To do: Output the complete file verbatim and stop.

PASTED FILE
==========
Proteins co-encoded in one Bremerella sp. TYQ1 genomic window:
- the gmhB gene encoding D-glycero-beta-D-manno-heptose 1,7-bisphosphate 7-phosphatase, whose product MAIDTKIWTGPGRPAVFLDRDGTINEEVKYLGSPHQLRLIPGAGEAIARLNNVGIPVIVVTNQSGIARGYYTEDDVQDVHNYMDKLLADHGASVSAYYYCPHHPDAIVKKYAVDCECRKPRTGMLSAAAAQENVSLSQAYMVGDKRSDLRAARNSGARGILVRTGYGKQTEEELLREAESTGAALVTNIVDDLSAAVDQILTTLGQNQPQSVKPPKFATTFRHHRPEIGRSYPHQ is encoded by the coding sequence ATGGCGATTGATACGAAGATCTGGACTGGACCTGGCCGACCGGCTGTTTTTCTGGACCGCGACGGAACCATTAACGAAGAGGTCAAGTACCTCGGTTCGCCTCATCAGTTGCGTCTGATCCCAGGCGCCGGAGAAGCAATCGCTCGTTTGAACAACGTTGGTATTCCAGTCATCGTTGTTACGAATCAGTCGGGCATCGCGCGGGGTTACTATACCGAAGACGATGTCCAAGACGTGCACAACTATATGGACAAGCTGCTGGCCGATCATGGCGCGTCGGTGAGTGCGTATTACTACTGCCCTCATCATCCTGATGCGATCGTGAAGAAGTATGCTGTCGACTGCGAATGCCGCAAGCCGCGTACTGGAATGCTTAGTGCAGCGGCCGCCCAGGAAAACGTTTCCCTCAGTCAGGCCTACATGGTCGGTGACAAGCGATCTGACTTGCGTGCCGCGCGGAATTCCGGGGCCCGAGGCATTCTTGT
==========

Proteins co-encoded in one Bremerella sp. TYQ1 genomic window:
- the gmhB gene encoding D-glycero-beta-D-manno-heptose 1,7-bisphosphate 7-phosphatase, whose product MAIDTKIWTGPGRPAVFLDRDGTINEEVKYLGSPHQLRLIPGAGEAIARLNNVGIPVIVVTNQSGIARGYYTEDDVQDVHNYMDKLLADHGASVSAYYYCPHHPDAIVKKYAVDCECRKPRTGMLSAAAAQENVSLSQAYMVGDKRSDLRAARNSGARGILVRTGYGKQTEEELLREAESTGAALVTNIVDDLSAAVDQILTTLGQNQPQSVKPPKFATTFRHHRPEIGRSYPHQ is encoded by the coding sequence ATGGCGATTGATACGAAGATCTGGACTGGACCTGGCCGACCGGCTGTTTTTCTGGACCGCGACGGAACCATTAACGAAGAGGTCAAGTACCTCGGTTCGCCTCATCAGTTGCGTCTGATCCCAGGCGCCGGAGAAGCAATCGCTCGTTTGAACAACGTTGGTATTCCAGTCATCGTTGTTACGAATCAGTCGGGCATCGCGCGGGGTTACTATACCGAAGACGATGTCCAAGACGTGCACAACTATATGGACAAGCTGCTGGCCGATCATGGCGCGTCGGTGAGTGCGTATTACTACTGCCCTCATCATCCTGATGCGATCGTGAAGAAGTATGCTGTCGACTGCGAATGCCGCAAGCCGCGTACTGGAATGCTTAGTGCAGCGGCCGCCCAGGAAAACGTTTCCCTCAGTCAGGCCTACATGGTCGGTGACAAGCGATCTGACTTGCGTGCCGCGCGGAATTCCGGGGCCCGAGGCATTCTTGT